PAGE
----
If Danny Ainge Doesn't Cast Aside His Passivity, the Celtics Won't Catch the Cavs 3
Jul 5, 2013; Waltham, MA, USA; General Manager Danny Ainge talks about hiring new Boston Celtics head coach Brad Stevens, center, as owner Wyc Grousbeck, right, listens in during a news conference announcing Stevens new position. Mandatory Credit: Winslow Townson-USA TODAY Sports

After rejecting a deal from the Chicago Bulls, where they would’ve acquired Jimmy Butler, Boston Celtics’ general manager Danny Ainge continues to show his passive mentality when it comes to running his team. If that mentality doesn’t change, the Celtics will not surpass the Cleveland Cavaliers in the Eastern Conference this upcoming season.

With the NBA draft now just hours away, the trade talk around the association has never been hotter. Ranging from the future of Paul George to Kristaps Porzingis being shopped by the Knicks, to even LeBron James potentially leaving Cleveland in a year, the NBA rumor mill has been brewing at ease.

One team though, that has been at the center of attention is the Boston Celtics. With a number of intriguing young players and draft picks on their side, the Celtics without a doubt have the tools to make a headline move on or before draft night. However, despite being involved in a bevy of rumors, general manager Danny Ainge is yet to make a move. In fact, a recent development, in regards to a potential deal on the table that he rejected is rather disturbing and sends the wrong message.

According to Vincent Goodwill of CSN Chicago, the Celtics reportedly received an offer from the Chicago Bulls about trading for Jimmy Butler. In the reported deal, the Bulls offered the Celtics Butler for the number three pick in the draft straight up. Ainge, though, rejected the deal; him doing so makes no sense.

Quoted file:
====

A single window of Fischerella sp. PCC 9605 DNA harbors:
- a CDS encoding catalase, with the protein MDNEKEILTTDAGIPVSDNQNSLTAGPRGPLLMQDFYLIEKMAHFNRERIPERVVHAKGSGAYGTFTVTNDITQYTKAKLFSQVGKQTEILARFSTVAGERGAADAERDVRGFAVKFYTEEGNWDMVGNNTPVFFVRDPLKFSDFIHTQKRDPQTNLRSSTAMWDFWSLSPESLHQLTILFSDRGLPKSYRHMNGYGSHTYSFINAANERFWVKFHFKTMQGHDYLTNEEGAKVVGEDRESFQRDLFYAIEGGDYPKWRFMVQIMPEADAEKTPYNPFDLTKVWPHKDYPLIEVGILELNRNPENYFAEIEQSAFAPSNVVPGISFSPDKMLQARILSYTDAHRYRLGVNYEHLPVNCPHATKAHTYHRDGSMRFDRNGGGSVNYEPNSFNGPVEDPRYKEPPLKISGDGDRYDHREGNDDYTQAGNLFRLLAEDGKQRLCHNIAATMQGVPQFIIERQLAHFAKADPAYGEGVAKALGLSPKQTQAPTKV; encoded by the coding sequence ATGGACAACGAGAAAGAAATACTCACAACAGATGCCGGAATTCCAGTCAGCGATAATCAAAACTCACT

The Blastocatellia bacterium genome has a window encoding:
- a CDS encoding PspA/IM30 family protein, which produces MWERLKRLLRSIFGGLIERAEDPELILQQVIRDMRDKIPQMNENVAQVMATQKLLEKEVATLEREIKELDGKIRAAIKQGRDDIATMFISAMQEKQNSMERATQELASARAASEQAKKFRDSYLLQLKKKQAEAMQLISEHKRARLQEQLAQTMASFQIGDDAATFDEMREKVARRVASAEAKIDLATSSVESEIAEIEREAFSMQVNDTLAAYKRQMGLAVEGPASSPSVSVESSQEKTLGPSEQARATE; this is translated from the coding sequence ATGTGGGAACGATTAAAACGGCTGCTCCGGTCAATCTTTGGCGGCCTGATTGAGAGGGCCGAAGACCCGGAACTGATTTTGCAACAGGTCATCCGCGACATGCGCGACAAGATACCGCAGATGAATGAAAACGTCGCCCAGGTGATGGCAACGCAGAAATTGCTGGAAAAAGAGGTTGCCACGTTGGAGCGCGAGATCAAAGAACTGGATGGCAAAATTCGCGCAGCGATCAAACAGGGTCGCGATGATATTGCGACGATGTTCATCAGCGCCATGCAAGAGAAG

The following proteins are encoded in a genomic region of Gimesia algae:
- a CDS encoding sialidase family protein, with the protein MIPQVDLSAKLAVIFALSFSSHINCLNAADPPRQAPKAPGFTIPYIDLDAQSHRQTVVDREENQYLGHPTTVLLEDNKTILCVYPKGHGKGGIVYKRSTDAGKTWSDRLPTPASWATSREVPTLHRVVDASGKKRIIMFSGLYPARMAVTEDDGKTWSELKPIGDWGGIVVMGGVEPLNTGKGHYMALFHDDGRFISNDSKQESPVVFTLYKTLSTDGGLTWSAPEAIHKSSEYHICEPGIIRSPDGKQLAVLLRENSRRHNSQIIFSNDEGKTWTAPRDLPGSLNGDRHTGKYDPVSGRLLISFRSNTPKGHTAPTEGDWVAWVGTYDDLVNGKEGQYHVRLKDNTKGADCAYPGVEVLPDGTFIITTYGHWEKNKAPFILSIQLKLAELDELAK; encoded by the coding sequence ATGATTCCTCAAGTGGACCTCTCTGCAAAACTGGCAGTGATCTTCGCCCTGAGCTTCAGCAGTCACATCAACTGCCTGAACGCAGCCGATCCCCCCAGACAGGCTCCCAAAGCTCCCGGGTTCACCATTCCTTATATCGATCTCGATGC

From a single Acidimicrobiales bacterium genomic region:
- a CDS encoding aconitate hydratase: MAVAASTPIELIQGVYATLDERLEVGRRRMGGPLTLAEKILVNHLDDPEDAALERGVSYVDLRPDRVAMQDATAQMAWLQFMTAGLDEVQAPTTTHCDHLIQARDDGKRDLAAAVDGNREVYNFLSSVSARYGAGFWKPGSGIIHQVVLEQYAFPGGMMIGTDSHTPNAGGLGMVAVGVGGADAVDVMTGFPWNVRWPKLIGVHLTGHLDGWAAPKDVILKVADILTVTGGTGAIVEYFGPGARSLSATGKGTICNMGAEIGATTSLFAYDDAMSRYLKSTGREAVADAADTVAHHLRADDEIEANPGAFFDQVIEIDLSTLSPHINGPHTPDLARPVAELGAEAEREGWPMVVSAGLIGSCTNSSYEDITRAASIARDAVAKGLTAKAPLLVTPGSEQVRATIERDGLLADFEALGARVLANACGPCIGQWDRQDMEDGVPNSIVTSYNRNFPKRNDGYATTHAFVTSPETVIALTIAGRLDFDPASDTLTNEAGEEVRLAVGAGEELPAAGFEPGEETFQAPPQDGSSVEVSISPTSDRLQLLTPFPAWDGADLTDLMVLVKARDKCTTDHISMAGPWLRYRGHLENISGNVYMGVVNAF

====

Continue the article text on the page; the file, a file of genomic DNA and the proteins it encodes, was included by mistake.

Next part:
For starters, after being essentially embarrassed in the Eastern Conference Finals versus the Cleveland Cavaliers, the Celtics need to be all-in on the 2017-18 season; that desperate mentality that should be present also takes on a life of its own when you take into the account the future of point guard Isaiah Thomas.

May 17, 2017; Boston, MA, USA; Boston Celtics guard Isaiah Thomas (4) drives to the basket past Cleveland Cavaliers center Tristan Thompson (13) during the first half in game one of the Eastern conference finals of the NBA Playoffs at TD Garden. Mandatory Credit: Bob DeChiara-USA TODAY Sports

Thomas, the heart and soul of the Celtics, will be an unrestricted free agent next summer. Regardless of what people want to believe about him staying with Boston, the reality is that the possibility that he departs next summer does exist; that should be scaring Boston into going all in on this upcoming season. However, Ainge and the Celtics have given off a rather odd impression to the league by rejecting this deal.

Over the past few years, Butler has become one of the best all-around players in the league. He is arguably the best defender at his position and can score in a number of ways. Ranging from his ability to post-up, play in isolation and go one-on-one with anyone in the association, Butler is a force on the offensive end. That scoring prowess, coupled with his elite play on the defensive end make him a top 20 player in the league.